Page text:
about appearance, I'm all in." 
Michele was the first friend I made after we
moved to Southern Oregon in 1973. We were both
substitute teachers looking for kindred spirits in
our little rural town. This photo is from a few years
back, but now at 68 she still has but a wisp of gray hair.
"It's my genes," she says, "which also gave me migraines
and breast cancer." She's a 19-year survivor. Michele joined
the Peace Corps in her early 60s and spent a couple
years in Swaziland. Wow. Recently, on a limited
budget in a super-tight housing market, she bought
a fixer-up with great promise. Guts and brains.
"I've learned to be comfortable in my own skin," she
says of moving into her later years. 

Denise, 68, is a yoga and art teacher, making her way in the world on her own terms. She taught me, and numerous others in her classes, that doing the splits, and many other outrageous moves, are possible no matter your age. She's my hero. I started doing yoga with her about 25 years ago, and we've gotten gray together. She never dyed her hair or even used make-up. Still, she glows and has tons of energy. She is not among those enjoying retirement, however, as her mother, age 104, remains healthy and lives with her. Denise says she's never been tempted to alter her appearance. "I am curious about how I'll look," she says. I predict she'll still be doing splits in her 100s. And her mother will break longevity records.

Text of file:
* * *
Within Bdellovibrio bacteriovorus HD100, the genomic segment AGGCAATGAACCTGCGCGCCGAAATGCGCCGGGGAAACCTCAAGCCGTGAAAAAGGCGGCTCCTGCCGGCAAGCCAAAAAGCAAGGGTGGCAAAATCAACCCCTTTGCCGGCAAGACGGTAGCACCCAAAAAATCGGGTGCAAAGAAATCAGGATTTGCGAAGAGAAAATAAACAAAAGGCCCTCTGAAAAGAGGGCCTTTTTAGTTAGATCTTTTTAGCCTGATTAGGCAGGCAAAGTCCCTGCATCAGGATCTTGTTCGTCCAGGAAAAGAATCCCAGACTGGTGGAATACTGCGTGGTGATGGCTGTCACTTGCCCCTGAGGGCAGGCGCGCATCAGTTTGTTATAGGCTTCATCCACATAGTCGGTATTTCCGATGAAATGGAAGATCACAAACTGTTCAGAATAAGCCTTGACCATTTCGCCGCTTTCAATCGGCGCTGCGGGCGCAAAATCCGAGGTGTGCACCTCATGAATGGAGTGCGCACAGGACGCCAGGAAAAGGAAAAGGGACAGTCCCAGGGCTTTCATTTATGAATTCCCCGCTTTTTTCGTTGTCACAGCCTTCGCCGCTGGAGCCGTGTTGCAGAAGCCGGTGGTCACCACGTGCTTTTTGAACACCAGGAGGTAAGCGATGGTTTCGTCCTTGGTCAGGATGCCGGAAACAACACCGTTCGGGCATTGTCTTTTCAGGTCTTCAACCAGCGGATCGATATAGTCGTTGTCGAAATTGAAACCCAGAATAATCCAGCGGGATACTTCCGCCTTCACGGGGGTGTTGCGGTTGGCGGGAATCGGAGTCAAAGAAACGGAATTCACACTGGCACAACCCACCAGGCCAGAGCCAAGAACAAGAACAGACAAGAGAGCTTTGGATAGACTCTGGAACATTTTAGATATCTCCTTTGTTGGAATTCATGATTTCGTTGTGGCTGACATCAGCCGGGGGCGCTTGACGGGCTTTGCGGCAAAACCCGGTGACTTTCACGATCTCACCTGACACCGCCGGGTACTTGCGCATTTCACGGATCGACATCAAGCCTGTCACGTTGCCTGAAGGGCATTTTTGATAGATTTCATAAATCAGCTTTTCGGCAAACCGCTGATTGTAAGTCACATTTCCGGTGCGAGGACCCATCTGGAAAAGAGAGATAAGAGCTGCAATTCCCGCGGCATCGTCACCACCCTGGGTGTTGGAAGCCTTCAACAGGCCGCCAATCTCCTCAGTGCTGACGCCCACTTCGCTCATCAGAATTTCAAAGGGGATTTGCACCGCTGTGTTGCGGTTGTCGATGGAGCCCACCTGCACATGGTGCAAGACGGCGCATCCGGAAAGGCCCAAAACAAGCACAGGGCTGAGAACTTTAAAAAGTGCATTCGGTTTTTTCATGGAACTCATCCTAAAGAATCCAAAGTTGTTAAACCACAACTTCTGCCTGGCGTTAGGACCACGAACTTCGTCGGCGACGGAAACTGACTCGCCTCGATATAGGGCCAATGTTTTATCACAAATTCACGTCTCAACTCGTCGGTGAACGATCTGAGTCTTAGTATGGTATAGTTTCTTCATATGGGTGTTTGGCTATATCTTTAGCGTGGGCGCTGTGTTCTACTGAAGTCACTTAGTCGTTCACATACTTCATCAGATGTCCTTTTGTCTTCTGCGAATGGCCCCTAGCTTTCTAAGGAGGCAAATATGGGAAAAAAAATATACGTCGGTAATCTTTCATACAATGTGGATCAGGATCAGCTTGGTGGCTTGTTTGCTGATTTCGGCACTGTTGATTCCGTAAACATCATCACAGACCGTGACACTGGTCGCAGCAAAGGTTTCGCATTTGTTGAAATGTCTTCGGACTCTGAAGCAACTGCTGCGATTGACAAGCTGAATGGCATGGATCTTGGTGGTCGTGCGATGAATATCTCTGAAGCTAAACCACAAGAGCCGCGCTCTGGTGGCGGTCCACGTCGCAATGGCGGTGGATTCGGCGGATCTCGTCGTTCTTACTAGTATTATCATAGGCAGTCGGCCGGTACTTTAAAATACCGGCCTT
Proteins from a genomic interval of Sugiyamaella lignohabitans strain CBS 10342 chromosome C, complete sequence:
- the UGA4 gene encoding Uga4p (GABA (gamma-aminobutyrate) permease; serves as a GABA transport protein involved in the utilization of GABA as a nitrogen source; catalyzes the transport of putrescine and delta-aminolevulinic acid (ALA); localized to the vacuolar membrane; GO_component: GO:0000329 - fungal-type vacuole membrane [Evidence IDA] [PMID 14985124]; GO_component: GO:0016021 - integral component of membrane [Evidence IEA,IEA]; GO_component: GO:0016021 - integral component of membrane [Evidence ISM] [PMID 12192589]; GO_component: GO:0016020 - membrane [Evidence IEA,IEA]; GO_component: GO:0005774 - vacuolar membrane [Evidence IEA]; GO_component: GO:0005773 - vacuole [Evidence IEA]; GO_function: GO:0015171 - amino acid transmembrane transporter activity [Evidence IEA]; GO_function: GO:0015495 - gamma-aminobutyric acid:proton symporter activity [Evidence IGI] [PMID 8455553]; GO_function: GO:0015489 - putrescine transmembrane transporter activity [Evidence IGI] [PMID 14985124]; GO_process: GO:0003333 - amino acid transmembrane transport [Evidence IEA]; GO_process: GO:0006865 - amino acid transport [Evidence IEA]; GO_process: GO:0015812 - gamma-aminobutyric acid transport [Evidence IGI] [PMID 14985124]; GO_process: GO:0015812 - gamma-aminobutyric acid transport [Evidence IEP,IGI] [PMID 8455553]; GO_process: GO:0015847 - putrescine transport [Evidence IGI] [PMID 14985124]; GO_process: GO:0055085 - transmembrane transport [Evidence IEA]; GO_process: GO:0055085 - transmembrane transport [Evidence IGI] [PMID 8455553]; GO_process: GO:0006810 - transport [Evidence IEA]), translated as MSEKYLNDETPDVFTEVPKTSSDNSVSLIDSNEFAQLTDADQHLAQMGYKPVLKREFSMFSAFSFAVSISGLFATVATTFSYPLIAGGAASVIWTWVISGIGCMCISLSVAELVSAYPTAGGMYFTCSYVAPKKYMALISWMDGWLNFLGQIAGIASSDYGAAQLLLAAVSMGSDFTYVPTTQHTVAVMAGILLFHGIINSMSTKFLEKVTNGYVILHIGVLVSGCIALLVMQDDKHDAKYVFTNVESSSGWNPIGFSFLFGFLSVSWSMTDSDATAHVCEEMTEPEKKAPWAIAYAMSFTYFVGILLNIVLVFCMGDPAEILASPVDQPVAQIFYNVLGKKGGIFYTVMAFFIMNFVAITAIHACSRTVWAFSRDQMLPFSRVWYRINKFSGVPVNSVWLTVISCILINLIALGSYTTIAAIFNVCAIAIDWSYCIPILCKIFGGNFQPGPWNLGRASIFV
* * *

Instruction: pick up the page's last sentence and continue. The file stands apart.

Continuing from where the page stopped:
Me in July, au naturel. Grays really do have more fun!
Photo credit Rose Cassano.



Accepting aging

Working to Disarm Women’s Anti-Aging Demon  - A New York Times article persuading women to embrace rather than deny the inevitable. The inspiration for this post.

Camping with gray-haired girlfriends - my post about a quick get-away and some

quality bonding with longtime friends.
 - 
Pauline - another way to look at aging. Hair dye and estrogen all the way. At age 96, it 

still works for her.

Taking charge of aging with Yoga! See Denise, above. All about her yoga class and the 

people in it. Let's say it's an older demographic.